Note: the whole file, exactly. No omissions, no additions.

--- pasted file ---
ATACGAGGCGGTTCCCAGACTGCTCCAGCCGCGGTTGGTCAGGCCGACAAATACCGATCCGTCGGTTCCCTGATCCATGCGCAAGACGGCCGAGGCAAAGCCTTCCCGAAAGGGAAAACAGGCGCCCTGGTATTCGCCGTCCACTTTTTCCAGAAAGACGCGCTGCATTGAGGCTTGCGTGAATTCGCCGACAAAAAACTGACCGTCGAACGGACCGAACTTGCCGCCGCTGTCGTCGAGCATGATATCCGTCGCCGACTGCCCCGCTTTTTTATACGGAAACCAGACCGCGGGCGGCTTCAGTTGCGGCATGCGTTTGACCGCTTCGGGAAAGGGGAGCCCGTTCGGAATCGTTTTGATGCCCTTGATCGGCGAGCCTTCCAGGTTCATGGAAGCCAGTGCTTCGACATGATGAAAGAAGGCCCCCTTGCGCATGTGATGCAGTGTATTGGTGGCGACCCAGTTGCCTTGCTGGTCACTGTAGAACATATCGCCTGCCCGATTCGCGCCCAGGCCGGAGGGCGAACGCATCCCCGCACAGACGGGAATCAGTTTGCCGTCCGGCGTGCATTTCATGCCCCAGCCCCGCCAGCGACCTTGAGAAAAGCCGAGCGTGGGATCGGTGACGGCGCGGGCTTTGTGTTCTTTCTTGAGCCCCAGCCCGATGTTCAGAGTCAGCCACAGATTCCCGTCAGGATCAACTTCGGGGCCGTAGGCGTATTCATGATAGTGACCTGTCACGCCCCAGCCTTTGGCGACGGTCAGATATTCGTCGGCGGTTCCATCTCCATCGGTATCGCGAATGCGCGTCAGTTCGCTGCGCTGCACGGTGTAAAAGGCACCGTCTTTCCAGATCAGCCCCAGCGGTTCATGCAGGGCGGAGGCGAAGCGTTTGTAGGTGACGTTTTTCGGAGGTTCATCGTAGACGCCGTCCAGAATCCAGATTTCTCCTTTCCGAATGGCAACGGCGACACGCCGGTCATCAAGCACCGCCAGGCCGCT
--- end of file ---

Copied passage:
ATACGAGGCGGTTCCCAGACTGCTCCAGCCGCGGTTGGTCAGGCCGACAAATACCGATCCGTCGGTTCCCTGATCCATGCGCAAGACGGCCGAGGCAAAGCCTTCCCGAAAGGGAAAACAGGCGCCCTGGTATTCGCCGTCCACTTTTTCCAGAAAGACGCGCTGCATTGAGGCTTGCGTGAATTCGCCGACAAAAAACTGACCGTCGAACGGACCGAACTTGCCGCCGCTGTCGTCGAGCATGATATCCGTCGCCGACTGCCCCGCTTTTTTATACGGAAACCAGACCGCGGGCGGCTTCAGTTGCGGCATGCGTTTGACCGCTTCGGGAAAGGGGAGCCCGTTCGGAATCGTTTTGATGCCCTTGATCGGCGAGCCTTCCAGGTTCATGGAAGCCAGTGCTTCGACATGATGAAAGAAGGCCCCCTTGCGCATGTGATGCAGTGTATTGGTGGCGACCCAGTTGCCTTGCTGGTCACTGTAGAACATATCGCCTGCCCGATTCGCGCCCAGGCCGGAGGGCGAACGCATCCCCGCACAGACGGGAATCAGTTTGCCGTCCGGCGTGCATTTCATGCCCCAGCCCCGCCAGCGACCTTGAGAAAAGCCGAGCGTGGGATCGGTGACGGCGCGGGCTTTGTGTTCTTTCTTGAGCCCCAGCCCGATGTTCAGAGTCAGCCACAGATTCCCGTCAGGATCAACTTCGGGGCCGTAGGCGTATTCATGATAGTGACCTGTCACGCCCCAGCCTTTGGCGACGGTCAGATATTCGTCGGCGGTTCCATCTCCATCGGTATCGCGAATGCGCGTCAGTTCGCTGCGCTGCACGGTGTAAAAGGCACCGTCTTTCCAGATCAGCCCCAGCGGTTCATGCAGGGCGGAGGCGAAGCGTTTGTAGGTGACGTTTTTCGGAGGTTCATCGTAGACGCCGTCCAGAATCCAGATTTCTCCTTTCCGAATGGCAACGGCGACACGCCGGTCATCAAGCACCGCCAGGCCGCT